Peter Bergen is a senior research fellow and Brian Fishman and Katherine Tiedemann are research fellows at the New America Foundation.
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2:13 PM ET
October 12, 2010
‘Local people’ feed what Western reporters want to hear
This is a highly misleading article that totally ignores the history. The reporters seem to be forgetting that local people know what the Western reporters want to hear and so will feed them the input accordingly.
Let us just look at last fifteen years or so:
While being forced to join US fight against Taliban in 2001 under the threat of dire consequences by Richard Armitage, General Musharraf played a duplicitous game of ‘running with the hares while hunting with the hounds‘.
Let us NOT forget that democratic government of Pakistan chose of its own free will, to facilitate relocation of Osama bin Laden from Sudan to Afghanistan in 1996.
Let us NOT forget that Pakistani Army and ISI created what ex-CIA official Bruce Reidel called 'this jihadist Frankenstein monster' on their own with full financing provided by Pakistan’s democratic governments during 1990s.
Al Qaeda, Taliban, LeT, JeM, JuD, HuJi and countless other terror outfits have been spawned in Pakistan, the official ’terror center’ of the world as per CIA with the help, support and sanctuary provided by the Pakistani State that is owned by Pakistani Army that uses ’terrorism’ as an official tool of state policy to further its own objectives.
Let us NOT forget that Osama bin Laden had publicly congratulated Pakistan in 1998 for exploding world’s first Islamic nuclear bomb.
Let us NOT forget that Pakistani Army used to provide military protection to Osama bin Laden during his umpteen visits to Pakistan. Let us NOT forget that Osama bin Laden has received many dialysis treatments at Pakistan’s military hospitals.
Let us NOT forget that Osama bin Laden had made huge campaign contributions to Pakistani prime minister Nawaz Sharif’s election campaigns in 1990 and 1996. Let us NOT forget that ex-prime minister Nawaz Sharif has personally met Osama bin Laden at least three times in Saudi Arabia at Nawaz Sharif’s own request.
Sandy Berger, Bill Clinton’s national security advisor told 9/11 Commission in March, 2004 that ’Pakistani Army was the midwife of Taliban’. UN report on Bhutto killing published in April, 2010 confirmed this fact when it stated that "The PAKISTANI MILITARY ORGANIZED AND SUPPORTED THE TALIBAN TO TAKE CONTROL OF AFGHANISTAN IN 1996“.
Declassified DIA Washington D.C., "IIR (intelligence Information Report) Pakistan Involvement in Afghanistan," dated November 7, 1996 states how "Pakistan's ISI is heavily involved in Afghanistan," and also details different roles various ISI officers play in Afghanistan. Stating that Pakistan uses sizable numbers of its Pashtun-based Frontier Corps in Taliban-run operations in Afghanistan, the document clarifies that, "these Frontier Corps elements are utilized in command and control; training; and when necessary combat“.
Declassified U.S. Department of State, Cable "Pakistan Support for Taliban" from Islamabad dated Sept. 26, 2000 states that "while Pakistani support for the Taliban has been long-standing, the magnitude of recent support is unprecedented." In response Washington orders the U.S. Embassy in Islamabad to immediately confront Pakistani officials on the issue and to advise Islamabad that the U.S. has "seen reports that Pakistan is providing the Taliban with materiel, fuel, funding, technical assistance and military advisors. [The Department] also understand[s] that large numbers of Pakistani nationals have recently moved into Afghanistan to fight for the Taliban, apparently with the tacit acquiescence of the Pakistani government." Additional reports indicate that direct Pakistani involvement in Taliban military operations has increased.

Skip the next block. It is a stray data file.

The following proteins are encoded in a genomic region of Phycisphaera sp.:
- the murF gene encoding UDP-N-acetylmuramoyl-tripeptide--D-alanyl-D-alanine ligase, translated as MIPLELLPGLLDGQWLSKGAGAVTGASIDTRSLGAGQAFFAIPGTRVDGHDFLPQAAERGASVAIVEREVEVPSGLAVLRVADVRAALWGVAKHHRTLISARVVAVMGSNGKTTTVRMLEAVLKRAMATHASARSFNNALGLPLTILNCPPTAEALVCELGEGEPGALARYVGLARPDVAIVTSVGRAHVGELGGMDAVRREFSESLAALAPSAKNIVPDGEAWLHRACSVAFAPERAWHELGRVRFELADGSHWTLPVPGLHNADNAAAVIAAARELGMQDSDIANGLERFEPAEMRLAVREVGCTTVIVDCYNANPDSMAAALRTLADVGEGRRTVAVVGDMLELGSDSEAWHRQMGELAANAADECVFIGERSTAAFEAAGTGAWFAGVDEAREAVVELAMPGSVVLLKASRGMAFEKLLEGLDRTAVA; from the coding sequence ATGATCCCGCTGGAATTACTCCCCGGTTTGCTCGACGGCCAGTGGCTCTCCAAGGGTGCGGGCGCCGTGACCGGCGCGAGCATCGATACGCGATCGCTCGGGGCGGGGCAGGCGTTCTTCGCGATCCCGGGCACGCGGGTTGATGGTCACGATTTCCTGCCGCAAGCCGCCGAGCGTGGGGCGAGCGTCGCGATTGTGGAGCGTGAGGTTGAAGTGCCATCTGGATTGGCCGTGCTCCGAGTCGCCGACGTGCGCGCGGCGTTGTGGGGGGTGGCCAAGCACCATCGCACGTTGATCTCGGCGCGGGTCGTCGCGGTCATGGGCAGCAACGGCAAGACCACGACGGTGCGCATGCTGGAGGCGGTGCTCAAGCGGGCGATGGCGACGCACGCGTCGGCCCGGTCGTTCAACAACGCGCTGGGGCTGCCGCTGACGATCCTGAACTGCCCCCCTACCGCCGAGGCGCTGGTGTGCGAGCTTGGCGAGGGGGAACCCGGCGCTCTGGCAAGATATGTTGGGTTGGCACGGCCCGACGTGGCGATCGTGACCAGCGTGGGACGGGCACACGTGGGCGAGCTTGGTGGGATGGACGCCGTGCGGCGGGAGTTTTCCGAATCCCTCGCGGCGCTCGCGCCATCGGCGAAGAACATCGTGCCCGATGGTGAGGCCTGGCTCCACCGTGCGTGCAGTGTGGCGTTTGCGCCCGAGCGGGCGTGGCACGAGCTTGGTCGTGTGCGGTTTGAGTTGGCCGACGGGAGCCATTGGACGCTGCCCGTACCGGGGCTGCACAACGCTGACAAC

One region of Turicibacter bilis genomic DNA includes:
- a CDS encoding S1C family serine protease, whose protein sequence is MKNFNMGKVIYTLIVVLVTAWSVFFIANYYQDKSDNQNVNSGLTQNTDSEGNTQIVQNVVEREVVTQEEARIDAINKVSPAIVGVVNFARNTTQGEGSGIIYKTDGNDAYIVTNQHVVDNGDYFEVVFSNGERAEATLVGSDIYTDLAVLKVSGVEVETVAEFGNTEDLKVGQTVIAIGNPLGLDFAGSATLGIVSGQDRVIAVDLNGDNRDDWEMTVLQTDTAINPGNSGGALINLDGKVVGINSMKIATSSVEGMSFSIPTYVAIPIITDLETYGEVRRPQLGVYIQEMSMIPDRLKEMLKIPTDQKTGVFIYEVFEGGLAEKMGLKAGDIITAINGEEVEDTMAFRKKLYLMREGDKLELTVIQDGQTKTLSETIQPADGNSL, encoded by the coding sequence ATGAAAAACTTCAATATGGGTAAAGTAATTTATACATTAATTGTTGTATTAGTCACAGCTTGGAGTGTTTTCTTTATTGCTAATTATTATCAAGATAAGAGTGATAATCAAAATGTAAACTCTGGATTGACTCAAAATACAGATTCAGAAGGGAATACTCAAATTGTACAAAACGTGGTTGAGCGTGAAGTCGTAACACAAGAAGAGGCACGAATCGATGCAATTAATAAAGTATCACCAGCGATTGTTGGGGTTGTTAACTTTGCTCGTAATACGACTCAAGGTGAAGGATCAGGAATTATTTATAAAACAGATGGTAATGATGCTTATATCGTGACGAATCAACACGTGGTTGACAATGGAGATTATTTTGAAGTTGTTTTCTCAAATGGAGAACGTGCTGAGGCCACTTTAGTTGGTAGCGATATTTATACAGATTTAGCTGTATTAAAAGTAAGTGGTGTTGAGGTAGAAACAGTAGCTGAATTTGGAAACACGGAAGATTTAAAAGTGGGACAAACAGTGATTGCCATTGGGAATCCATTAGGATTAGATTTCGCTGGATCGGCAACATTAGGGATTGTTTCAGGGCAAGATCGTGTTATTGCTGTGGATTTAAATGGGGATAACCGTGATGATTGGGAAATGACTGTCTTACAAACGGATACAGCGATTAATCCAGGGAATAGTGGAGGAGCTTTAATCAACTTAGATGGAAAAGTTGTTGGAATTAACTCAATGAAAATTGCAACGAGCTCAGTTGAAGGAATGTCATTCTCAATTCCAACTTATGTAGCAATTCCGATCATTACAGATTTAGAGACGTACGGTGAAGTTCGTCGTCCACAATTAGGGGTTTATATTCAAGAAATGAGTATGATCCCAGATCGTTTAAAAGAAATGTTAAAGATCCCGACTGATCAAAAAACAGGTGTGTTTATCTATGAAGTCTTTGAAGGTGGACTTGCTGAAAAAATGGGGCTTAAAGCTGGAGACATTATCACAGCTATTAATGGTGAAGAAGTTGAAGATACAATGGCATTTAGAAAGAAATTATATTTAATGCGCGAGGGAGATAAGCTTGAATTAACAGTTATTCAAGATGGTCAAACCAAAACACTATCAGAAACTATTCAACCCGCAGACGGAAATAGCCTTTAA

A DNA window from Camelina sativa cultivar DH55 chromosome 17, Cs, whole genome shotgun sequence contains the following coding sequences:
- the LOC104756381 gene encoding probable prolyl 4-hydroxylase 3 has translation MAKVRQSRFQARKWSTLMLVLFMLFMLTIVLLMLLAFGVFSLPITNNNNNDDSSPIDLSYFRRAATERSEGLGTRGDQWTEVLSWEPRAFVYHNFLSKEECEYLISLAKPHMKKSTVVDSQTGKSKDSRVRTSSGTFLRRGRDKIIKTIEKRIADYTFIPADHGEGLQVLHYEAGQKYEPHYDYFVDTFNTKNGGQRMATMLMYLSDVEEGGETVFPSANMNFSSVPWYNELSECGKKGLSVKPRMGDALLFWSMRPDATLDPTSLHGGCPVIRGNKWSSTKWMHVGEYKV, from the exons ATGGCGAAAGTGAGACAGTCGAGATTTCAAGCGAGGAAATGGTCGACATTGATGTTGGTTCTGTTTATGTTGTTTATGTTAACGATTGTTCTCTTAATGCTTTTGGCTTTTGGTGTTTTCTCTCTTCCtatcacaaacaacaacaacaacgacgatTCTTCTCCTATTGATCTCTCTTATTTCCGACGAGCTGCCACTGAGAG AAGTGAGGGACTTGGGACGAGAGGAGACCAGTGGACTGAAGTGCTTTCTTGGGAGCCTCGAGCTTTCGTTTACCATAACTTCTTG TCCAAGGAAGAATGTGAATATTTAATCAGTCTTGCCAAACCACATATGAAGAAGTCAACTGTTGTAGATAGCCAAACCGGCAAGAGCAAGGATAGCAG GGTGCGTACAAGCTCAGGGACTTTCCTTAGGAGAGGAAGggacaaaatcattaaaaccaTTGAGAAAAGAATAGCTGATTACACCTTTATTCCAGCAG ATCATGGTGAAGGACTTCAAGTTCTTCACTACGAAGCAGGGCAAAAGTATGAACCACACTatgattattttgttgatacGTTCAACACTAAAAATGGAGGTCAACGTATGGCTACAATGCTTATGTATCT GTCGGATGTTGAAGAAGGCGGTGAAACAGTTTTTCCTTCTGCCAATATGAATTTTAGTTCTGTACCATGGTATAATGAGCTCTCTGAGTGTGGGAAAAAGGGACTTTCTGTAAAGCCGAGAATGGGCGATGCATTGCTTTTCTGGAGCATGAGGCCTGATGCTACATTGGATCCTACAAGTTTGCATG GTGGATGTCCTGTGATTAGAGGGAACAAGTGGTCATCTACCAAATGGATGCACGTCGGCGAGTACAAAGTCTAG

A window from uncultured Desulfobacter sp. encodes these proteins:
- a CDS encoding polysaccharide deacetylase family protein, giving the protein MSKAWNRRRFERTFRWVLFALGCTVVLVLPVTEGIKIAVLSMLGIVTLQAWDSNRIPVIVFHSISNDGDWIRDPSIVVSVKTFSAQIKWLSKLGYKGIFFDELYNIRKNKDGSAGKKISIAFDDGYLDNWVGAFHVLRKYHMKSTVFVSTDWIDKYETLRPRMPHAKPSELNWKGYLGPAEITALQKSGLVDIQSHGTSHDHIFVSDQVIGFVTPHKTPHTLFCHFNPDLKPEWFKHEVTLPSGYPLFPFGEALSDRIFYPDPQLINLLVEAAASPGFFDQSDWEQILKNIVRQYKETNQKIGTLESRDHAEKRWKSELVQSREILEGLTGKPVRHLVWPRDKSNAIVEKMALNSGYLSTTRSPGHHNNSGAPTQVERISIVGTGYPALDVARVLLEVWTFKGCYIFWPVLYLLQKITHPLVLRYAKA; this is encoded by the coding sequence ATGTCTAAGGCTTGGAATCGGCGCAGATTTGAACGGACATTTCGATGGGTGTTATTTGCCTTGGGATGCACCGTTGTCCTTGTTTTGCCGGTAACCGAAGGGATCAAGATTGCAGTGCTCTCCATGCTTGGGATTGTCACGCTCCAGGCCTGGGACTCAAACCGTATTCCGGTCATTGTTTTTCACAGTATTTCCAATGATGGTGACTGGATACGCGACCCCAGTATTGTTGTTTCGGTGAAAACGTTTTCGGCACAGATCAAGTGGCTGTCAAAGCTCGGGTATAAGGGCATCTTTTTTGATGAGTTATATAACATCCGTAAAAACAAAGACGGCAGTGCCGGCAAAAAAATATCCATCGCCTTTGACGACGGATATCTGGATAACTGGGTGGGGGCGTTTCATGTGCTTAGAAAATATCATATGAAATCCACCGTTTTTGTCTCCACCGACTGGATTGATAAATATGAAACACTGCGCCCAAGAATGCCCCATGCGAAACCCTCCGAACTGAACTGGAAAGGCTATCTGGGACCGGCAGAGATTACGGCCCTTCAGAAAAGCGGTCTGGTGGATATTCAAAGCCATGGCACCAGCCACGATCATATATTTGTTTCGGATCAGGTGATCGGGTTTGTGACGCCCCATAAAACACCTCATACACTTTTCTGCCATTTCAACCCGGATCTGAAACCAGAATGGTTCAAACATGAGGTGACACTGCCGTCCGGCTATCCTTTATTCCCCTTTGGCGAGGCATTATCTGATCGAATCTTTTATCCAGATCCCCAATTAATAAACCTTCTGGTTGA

So Peter Bergen and company are hallucinating if they think that ‘local people can provide valuable intelligence’ against Taliban and Al Qaeda. They should investigate what has happened to informers in Talibanistan.
SAIF UR REHMAN
5:25 AM ET
October 13, 2010
@ Marty martel.......
you have Pakistan phobia, Please see some psychiatrist unless you run around the street and start crying.......pa....pa......pakistan. I saw every comment of yours in every page of this site and found nothing else than rubbish anti Pakistan commentary.
Be rest assure that Majority of Americans are well wishers of Pakistan. And Pakistan has been also a great friend, ally and strategic Partner of USA since 1950s.
Now, Since last a decade or two, The Neo Cons, zionists ans extremists like you have been around the white house. These war mongers and interventionists have not only created problems for the world but America it self.
you have same rhetoric in every comment........ cut....... paste ...... Pakistan supports Taliban! allegations , allegations, allegations!
People with some sense would think that why pakistan t support taliban who have carried more attacks in Pakistan than Afghanistan. Pakistani citizens have faced 200 suicide attacks of Taliban ...... numerous bomb blasts by TTP in cooperation with foreign agencies, many target killings in Pakistan including its former primeminister, .
Due to Taliban almost 200 drone strikes of Americans on pakistani soil, killing many innocent civilians.........Still, is there any reason for Pakistan to support Taliban?
So Mr no one will believe your non sense.........
11:28 PM ET
Nice big picture stuff, but ultimately meaningless
This is the kind of things Americans and generals lie to see, because it portrays that we understand the complexity of the situation, but I think can give the false impression of too much hierarchy and independence between the movements. Although the motivation of the different factions are important (and have long been so, as the Mujihadden in the 1980s was comprised of at least 50 distinct factions even though we narrow them down to the seven major ones), the militias at the tactical level show little allegiance to any individual movement (outside, probably, of Haqqani who is closer to a large militia than a political insurgent movement), switch allegiance frequently (or, more often, ally with multiple movements for various forms of support) but are driven to fight by more local motivation - tribal friction, badals, local grievances with the government or the coalition, or imply to establish a local power base in the old mujihadeen warlord tradition (plus, if war is the only business you know, might as well go where business is good...).